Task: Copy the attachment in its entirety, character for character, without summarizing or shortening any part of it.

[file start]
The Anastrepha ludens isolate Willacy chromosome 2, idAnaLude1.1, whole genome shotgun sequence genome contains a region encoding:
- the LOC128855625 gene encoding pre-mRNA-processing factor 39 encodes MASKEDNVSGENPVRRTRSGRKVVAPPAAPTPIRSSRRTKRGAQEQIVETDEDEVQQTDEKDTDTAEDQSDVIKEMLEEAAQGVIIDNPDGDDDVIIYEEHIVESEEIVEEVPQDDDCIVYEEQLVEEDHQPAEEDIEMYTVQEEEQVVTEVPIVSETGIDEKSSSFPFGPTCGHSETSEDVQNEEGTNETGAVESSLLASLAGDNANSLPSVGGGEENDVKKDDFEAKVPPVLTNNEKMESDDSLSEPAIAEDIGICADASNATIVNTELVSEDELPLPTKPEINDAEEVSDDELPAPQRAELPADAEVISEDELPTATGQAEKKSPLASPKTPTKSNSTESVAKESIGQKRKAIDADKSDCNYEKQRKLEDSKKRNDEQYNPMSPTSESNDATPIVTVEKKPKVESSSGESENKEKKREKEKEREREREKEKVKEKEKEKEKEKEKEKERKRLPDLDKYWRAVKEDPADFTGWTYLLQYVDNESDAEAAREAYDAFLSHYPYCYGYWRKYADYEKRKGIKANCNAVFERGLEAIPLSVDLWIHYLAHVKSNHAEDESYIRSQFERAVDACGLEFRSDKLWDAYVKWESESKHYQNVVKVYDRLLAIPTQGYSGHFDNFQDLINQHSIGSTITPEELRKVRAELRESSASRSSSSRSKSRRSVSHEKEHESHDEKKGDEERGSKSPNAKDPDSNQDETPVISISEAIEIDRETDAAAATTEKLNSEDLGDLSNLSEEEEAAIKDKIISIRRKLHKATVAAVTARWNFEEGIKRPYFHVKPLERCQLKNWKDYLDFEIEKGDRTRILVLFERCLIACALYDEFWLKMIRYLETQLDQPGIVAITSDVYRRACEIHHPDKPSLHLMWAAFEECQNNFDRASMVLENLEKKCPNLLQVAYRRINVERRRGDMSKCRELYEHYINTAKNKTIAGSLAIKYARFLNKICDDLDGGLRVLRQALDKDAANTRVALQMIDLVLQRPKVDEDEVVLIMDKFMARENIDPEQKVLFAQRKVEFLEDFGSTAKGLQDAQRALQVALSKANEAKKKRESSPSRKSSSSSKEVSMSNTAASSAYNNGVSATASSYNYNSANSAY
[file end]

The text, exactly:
The Anastrepha ludens isolate Willacy chromosome 2, idAnaLude1.1, whole genome shotgun sequence genome contains a region encoding:
- the LOC128855625 gene encoding pre-mRNA-processing factor 39 encodes MASKEDNVSGENPVRRTRSGRKVVAPPAAPTPIRSSRRTKRGAQEQIVETDEDEVQQTDEKDTDTAEDQSDVIKEMLEEAAQGVIIDNPDGDDDVIIYEEHIVESEEIVEEVPQDDDCIVYEEQLVEEDHQPAEEDIEMYTVQEEEQVVTEVPIVSETGIDEKSSSFPFGPTCGHSETSEDVQNEEGTNETGAVESSLLASLAGDNANSLPSVGGGEENDVKKDDFEAKVPPVLTNNEKMESDDSLSEPAIAEDIGICADASNATIVNTELVSEDELPLPTKPEINDAEEVSDDELPAPQRAELPADAEVISEDELPTATGQAEKKSPLASPKTPTKSNSTESVAKESIGQKRKAIDADKSDCNYEKQRKLEDSKKRNDEQYNPMSPTSESNDATPIVTVEKKPKVESSSGESENKEKKREKEKEREREREKEKVKEKEKEKEKEKEKEKERKRLPDLDKYWRAVKEDPADFTGWTYLLQYVDNESDAEAAREAYDAFLSHYPYCYGYWRKYADYEKRKGIKANCNAVFERGLEAIPLSVDLWIHYLAHVKSNHAEDESYIRSQFERAVDACGLEFRSDKLWDAYVKWESESKHYQNVVKVYDRLLAIPTQGYSGHFDNFQDLINQHSIGSTITPEELRKVRAELRESSASRSSSSRSKSRRSVSHEKEHESHDEKKGDEERGSKSPNAKDPDSNQDETPVISISEAIEIDRETDAAAATTEKLNSEDLGDLSNLSEEEEAAIKDKIISIRRKLHKATVAAVTARWNFEEGIKRPYFHVKPLERCQLKNWKDYLDFEIEKGDRTRILVLFERCLIACALYDEFWLKMIRYLETQLDQPGIVAITSDVYRRACEIHHPDKPSLHLMWAAFEECQNNFDRASMVLENLEKKCPNLLQVAYRRINVERRRGDMSKCRELYEHYINTAKNKTIAGSLAIKYARFLNKICDDLDGGLRVLRQALDKDAANTRVALQMIDLVLQRPKVDEDEVVLIMDKFMARENIDPEQKVLFAQRKVEFLEDFGSTAKGLQDAQRALQVALSKANEAKKKRESSPSRKSSSSSKEVSMSNTAASSAYNNGVSATASSYNYNSANSAY